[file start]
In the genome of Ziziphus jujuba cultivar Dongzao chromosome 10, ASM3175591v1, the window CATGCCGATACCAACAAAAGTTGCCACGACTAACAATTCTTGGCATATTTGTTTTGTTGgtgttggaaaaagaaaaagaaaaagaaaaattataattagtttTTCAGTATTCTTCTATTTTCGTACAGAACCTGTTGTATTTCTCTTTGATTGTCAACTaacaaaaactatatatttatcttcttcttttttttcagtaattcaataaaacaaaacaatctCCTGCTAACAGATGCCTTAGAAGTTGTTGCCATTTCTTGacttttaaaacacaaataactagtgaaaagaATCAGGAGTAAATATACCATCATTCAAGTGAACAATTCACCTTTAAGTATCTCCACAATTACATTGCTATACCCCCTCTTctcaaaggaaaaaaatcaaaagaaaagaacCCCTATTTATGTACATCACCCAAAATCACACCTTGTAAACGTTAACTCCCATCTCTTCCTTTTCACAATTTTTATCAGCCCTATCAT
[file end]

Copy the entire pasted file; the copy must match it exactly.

In the genome of Ziziphus jujuba cultivar Dongzao chromosome 10, ASM3175591v1, the window CATGCCGATACCAACAAAAGTTGCCACGACTAACAATTCTTGGCATATTTGTTTTGTTGgtgttggaaaaagaaaaagaaaaagaaaaattataattagtttTTCAGTATTCTTCTATTTTCGTACAGAACCTGTTGTATTTCTCTTTGATTGTCAACTaacaaaaactatatatttatcttcttcttttttttcagtaattcaataaaacaaaacaatctCCTGCTAACAGATGCCTTAGAAGTTGTTGCCATTTCTTGacttttaaaacacaaataactagtgaaaagaATCAGGAGTAAATATACCATCATTCAAGTGAACAATTCACCTTTAAGTATCTCCACAATTACATTGCTATACCCCCTCTTctcaaaggaaaaaaatcaaaagaaaagaacCCCTATTTATGTACATCACCCAAAATCACACCTTGTAAACGTTAACTCCCATCTCTTCCTTTTCACAATTTTTATCAGCCCTATCAT